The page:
Britons face having to self-isolate for 10 days if they are in close contact with an infected person after June 21 even if they have been fully vaccinated, reports claim.
The threat of having to quarantine will likely undermine plans to return to normality next month, even for those who have received two Covid jabs.
It could also mean a far slower return to the office for some, as a single infection could still spark a mass quarantine of staff, even if most have been vaccinated.
Having a subsequent negative test would not be enough to bring about an end to the quarantine.
Government sources say it is crucial that the contract tracing system stay in place because it is still possible for vaccinated people to pass on coronavirus.
One told The Telegraph: ‘There is still a risk of getting the virus and spreading it on.’
The news comes as the number of people in hospital with coronavirus in Bolton has more than tripled in a fortnight as the Manchester borough grapples with an outbreak of the highly-infectious Indian variant.
The threat of having to quarantine will likely undermine plans to return to normality next month, even for those who have received two Covid jabs (pictured: People in Bolton queue up for Covid-19 vaccination)
The Indian coronavirus variant is now dominant in 44 areas across England – almost twice as many as the previous week – according to data published by the Sanger Institute today. Of the hotspots, only 19 have seen their infection rates increase in the most recent week
Sources say there are currently 43 Covid patients in the town’s NHS trust, compared to 12 that were receiving care on May 10.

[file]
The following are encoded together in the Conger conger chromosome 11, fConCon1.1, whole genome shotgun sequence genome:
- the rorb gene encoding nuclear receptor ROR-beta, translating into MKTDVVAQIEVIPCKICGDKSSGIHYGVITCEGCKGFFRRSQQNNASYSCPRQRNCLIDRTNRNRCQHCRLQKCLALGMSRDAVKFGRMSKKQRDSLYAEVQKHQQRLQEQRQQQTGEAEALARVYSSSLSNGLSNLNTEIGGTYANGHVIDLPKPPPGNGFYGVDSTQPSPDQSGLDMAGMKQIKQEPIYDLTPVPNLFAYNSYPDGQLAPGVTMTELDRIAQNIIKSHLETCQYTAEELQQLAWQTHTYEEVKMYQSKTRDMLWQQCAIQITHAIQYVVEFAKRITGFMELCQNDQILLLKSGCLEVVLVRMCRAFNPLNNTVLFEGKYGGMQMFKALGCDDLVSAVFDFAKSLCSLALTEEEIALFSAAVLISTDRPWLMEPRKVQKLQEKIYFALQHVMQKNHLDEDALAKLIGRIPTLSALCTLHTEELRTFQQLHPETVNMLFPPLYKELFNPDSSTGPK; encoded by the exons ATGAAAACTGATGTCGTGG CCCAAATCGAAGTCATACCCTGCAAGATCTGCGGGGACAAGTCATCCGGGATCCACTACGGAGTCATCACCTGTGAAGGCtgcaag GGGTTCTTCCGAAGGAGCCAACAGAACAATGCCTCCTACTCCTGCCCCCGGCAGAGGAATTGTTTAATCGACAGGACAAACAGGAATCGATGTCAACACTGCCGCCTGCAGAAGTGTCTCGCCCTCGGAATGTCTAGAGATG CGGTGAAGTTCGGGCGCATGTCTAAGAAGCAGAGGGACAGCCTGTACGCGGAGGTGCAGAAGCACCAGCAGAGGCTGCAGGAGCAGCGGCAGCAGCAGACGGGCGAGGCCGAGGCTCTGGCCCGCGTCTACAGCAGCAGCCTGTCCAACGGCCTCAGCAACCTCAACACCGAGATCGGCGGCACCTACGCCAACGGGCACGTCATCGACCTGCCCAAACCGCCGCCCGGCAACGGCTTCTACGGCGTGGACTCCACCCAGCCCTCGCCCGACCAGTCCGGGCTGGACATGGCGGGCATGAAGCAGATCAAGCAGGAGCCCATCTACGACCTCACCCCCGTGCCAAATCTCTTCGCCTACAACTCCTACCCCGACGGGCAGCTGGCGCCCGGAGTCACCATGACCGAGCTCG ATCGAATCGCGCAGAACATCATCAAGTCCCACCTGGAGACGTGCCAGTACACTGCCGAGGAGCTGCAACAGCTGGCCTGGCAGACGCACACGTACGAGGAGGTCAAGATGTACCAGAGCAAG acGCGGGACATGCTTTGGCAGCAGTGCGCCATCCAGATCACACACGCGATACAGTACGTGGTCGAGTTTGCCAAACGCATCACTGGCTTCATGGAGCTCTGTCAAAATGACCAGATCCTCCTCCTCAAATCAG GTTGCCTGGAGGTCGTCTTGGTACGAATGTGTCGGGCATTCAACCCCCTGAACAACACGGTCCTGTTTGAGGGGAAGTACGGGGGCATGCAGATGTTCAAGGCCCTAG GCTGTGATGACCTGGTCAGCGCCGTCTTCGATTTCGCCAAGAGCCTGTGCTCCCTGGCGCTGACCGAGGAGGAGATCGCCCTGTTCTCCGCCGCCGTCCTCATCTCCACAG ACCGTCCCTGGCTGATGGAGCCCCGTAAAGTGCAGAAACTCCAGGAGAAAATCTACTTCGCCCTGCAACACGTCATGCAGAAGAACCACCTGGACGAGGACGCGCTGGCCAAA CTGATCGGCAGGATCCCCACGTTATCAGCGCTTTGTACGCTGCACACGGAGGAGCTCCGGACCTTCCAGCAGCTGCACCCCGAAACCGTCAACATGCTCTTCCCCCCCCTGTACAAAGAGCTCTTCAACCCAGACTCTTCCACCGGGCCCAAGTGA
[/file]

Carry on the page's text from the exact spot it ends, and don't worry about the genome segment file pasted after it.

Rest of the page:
Nearly 9,000 patients died after catching Covid on English hospital wards while being treated for something else
Nearly 9,000 Britons died after contracting Covid on a hospital ward while receiving care for a different illness, official NHS data shows.
Figures obtained by the Guardian revealed that 32,307 patients have caught the disease while in English hospitals since March 2020, of which 8,747 have died.
University Hospitals Birmingham suffered the biggest death toll (408), followed by Nottingham University Hospitals (279) and Frimley in Surrey (259).
Victims were found to have caught the virus while hospital for a range of reasons, including an operation, treatment for an underlying condition or an accident.
Former Health Secretary Jeremy Hunt said hospital-acquired Covid infections and deaths remained ‘one of the silent scandals of this pandemic’, adding that many of them would have been avoidable.
NHS bosses said a lack of testing and personal protective equipment at the start of the pandemic had made hospital-acquired infections harder to prevent.
They also admitted that not fully understanding the extend of asymptomatic spread fuelled outbreaks on wards in the early days of the pandemic.
Nine of the 81 acute hospital trusts which responded to the Freedom of Information request recorded 200 or more deaths.
Experts fear the pressure on the trust, which looks after the Royal Bolton Hospital, will only get worse as the infection rate climbs.
Bolton is recording more than 400 Covid cases per 100,000 people – twenty times the national average – following a period of exponential growth of the Indian variant in the last month.
It takes several weeks for cases to turn into hospitalisations due to the lag between someone catching and falling seriously ill with Covid.